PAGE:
What do you love most about the Bible?

I love its nouns. The Bible is great, and heavy, and big, and important, because of its nouns. Even if we don’t understand them much, we know such words are like hundred-car freight trains freighted with meaning: they are mountains; they are oceans; they are supernovas. God, Man, Woman, Life, Death, Love, Hate, Goodness, Evil, Justice, Word, Spirit, Father, Mother, Son, Daughter, Brother, Sister, Light, Water, Earth, Sky, Sun, Moon, Name, War, Peace. You just know that whatever else those words are, those are Great Beasts.

I even love the parts most people love the least, the genealogies. Those are people. Every one of them is just as real and just as important as you are.

Can fiction be true or false?

Yes. There are true and false stories both in fiction and in real life. Stories are mankind’s oldest and most universal art. Every group of humans tells stories, especially about themselves and people like them. Stories are either true or false — truths or lies about people and about life. The most important truth stories can tell is that there is hope, that there is meaning to life.

Most modern stories imply that this is an illusion created by us. That is why most modern stories are false, are lies. They are also boring and depressing. And that is also why The Lord of the Rings is so powerful and healing: because it is true.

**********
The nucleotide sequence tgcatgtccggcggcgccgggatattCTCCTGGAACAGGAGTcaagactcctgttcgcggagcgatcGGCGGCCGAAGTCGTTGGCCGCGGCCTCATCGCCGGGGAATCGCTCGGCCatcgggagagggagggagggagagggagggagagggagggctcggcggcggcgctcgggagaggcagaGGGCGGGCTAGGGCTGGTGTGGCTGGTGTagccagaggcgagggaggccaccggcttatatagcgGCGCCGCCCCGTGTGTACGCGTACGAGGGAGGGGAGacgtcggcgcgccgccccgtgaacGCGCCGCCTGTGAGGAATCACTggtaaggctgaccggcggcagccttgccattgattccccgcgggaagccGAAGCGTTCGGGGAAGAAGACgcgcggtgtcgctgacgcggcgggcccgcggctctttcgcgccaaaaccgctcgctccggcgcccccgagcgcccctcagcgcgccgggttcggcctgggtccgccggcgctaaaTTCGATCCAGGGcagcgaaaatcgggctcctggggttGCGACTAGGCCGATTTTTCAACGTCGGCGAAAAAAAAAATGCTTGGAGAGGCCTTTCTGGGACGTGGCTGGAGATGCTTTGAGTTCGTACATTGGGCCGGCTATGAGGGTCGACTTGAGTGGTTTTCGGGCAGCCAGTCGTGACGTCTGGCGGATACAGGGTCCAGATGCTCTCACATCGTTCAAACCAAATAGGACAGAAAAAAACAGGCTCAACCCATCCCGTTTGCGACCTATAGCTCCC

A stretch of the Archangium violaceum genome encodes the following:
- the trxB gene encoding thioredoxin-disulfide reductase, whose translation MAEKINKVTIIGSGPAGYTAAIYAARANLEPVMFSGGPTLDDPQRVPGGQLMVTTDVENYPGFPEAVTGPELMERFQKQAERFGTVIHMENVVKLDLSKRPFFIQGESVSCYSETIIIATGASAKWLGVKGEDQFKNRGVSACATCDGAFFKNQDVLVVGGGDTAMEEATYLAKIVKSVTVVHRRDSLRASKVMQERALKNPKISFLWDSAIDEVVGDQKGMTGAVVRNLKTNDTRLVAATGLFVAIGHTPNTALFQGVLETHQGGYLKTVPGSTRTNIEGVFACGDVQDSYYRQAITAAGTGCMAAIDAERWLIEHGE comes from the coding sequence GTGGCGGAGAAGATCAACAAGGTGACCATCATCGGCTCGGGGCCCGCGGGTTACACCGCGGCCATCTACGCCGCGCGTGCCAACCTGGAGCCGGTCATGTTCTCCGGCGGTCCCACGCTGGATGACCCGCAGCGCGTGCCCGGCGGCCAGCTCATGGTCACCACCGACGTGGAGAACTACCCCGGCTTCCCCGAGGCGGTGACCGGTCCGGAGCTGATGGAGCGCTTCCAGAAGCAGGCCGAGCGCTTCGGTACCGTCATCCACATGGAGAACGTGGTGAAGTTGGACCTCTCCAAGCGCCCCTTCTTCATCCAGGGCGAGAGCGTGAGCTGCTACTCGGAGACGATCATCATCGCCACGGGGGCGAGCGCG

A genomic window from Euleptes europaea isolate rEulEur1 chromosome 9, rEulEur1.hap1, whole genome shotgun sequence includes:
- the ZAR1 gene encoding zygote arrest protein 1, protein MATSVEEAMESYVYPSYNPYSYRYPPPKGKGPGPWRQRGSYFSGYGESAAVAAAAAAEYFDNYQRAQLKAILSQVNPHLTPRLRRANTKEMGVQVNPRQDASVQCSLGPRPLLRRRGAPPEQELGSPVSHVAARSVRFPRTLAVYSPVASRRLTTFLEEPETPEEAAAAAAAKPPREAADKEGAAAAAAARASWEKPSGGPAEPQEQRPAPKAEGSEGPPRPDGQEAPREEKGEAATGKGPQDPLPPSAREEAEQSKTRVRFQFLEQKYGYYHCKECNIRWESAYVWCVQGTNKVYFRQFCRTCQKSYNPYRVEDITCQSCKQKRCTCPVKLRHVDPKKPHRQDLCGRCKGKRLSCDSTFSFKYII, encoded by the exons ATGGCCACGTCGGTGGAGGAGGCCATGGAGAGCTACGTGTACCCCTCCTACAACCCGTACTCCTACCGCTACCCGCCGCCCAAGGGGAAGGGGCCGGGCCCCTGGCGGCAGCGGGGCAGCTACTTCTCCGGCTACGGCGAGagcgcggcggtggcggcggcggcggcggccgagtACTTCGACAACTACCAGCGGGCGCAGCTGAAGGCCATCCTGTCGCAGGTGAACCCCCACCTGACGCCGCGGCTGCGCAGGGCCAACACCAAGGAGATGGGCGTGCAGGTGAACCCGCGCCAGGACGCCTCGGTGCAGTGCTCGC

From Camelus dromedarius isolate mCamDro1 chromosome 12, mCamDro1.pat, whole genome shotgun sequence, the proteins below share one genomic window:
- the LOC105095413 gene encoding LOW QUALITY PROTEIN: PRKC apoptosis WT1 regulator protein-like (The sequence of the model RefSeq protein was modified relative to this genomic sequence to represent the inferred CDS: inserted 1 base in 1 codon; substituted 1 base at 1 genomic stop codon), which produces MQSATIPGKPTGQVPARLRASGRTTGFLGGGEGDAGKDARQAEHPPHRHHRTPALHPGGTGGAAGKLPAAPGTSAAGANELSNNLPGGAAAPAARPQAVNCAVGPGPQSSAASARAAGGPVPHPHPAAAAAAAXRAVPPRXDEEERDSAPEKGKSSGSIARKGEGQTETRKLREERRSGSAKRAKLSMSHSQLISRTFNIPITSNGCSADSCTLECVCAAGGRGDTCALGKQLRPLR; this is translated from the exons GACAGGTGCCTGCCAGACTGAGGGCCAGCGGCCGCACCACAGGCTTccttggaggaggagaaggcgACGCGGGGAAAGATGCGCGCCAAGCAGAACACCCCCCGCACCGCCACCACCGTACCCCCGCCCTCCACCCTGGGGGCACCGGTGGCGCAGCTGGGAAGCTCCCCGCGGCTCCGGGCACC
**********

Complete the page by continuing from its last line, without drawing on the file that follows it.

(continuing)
Another common lie about life, and about stories, is that there is no such thing as a soul, or free will, or an absolute morality, or salvation and damnation. Stories that assume that lie are never as interesting as stories that assume the opposite, for nothing is more interesting, more dramatic, and more important than whether a soul will go to Heaven or to Hell. No merely temporary and physical pleasure, however ecstatic, and no suffering, however horrendous, is even interesting, much less compelling, compared with that.

That is why most people today are bored. The very word “boredom” did not exist in ancient cultures and languages. Only people who have lost their humanity and who believe they are just clever animals, and are trying to live like happy animals, or are on their way to becoming mere animals — only such fools can be bored.

You’ve written more than eighty books. Which of them is your favorite?